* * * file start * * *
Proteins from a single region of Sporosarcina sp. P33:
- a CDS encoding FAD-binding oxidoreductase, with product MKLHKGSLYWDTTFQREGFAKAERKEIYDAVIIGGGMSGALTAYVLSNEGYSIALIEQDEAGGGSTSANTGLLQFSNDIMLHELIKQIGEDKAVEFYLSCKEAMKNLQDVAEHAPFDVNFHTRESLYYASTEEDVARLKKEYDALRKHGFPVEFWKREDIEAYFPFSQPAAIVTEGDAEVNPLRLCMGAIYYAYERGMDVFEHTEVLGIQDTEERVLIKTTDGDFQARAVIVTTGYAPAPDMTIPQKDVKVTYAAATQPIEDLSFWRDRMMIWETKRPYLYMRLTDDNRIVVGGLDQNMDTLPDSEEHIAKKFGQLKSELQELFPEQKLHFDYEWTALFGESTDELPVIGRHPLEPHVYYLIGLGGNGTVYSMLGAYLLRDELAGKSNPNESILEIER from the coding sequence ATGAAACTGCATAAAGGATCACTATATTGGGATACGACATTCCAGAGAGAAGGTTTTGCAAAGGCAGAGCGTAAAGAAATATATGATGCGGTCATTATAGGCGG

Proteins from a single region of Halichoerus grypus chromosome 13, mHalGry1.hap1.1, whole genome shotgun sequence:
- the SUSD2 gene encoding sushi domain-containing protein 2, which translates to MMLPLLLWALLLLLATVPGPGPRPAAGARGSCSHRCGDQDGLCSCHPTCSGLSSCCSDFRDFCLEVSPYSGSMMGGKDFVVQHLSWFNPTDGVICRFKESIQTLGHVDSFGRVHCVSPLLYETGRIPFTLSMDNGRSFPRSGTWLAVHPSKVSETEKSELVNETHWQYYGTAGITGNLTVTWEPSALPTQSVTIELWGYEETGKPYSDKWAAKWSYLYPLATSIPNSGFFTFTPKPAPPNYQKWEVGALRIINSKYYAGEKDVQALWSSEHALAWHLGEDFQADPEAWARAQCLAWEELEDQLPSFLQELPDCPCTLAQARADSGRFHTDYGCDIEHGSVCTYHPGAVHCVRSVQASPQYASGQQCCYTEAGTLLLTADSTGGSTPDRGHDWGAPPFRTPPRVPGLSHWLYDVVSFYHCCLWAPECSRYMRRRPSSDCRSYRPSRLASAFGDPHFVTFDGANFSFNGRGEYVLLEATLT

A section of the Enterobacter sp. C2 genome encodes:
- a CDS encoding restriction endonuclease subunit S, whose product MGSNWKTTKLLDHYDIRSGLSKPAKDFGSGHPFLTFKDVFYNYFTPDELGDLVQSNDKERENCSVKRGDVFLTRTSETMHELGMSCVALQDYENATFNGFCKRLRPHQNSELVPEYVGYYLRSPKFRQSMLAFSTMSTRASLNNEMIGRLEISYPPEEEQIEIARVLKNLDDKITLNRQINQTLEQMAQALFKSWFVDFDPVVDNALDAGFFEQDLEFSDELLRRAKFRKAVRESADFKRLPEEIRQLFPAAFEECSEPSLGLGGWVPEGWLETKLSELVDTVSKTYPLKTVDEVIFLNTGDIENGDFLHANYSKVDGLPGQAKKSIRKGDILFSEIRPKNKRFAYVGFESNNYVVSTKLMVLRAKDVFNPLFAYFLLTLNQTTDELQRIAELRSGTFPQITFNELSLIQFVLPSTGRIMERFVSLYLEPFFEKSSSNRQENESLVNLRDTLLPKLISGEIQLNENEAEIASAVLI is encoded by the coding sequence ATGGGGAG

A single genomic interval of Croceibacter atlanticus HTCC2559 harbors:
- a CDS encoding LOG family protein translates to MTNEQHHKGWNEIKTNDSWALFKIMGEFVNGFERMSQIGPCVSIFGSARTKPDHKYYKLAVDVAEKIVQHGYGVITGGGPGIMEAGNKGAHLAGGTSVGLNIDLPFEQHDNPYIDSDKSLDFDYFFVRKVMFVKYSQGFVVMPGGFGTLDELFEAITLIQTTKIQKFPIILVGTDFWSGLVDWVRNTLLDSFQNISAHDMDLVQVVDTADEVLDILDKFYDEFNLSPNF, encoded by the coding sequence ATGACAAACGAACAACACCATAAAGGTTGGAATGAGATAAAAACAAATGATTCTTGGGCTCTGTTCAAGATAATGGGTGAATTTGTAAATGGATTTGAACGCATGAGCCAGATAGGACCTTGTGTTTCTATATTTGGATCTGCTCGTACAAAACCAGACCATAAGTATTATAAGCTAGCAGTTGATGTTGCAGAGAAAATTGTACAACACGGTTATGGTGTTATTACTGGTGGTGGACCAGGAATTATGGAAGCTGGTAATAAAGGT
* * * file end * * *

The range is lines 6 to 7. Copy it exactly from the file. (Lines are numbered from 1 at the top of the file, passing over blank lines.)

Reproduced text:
- a CDS encoding restriction endonuclease subunit S, whose product MGSNWKTTKLLDHYDIRSGLSKPAKDFGSGHPFLTFKDVFYNYFTPDELGDLVQSNDKERENCSVKRGDVFLTRTSETMHELGMSCVALQDYENATFNGFCKRLRPHQNSELVPEYVGYYLRSPKFRQSMLAFSTMSTRASLNNEMIGRLEISYPPEEEQIEIARVLKNLDDKITLNRQINQTLEQMAQALFKSWFVDFDPVVDNALDAGFFEQDLEFSDELLRRAKFRKAVRESADFKRLPEEIRQLFPAAFEECSEPSLGLGGWVPEGWLETKLSELVDTVSKTYPLKTVDEVIFLNTGDIENGDFLHANYSKVDGLPGQAKKSIRKGDILFSEIRPKNKRFAYVGFESNNYVVSTKLMVLRAKDVFNPLFAYFLLTLNQTTDELQRIAELRSGTFPQITFNELSLIQFVLPSTGRIMERFVSLYLEPFFEKSSSNRQENESLVNLRDTLLPKLISGEIQLNENEAEIASAVLI is encoded by the coding sequence ATGGGGAG

A single genomic interval of Croceibacter atlanticus HTCC2559 harbors: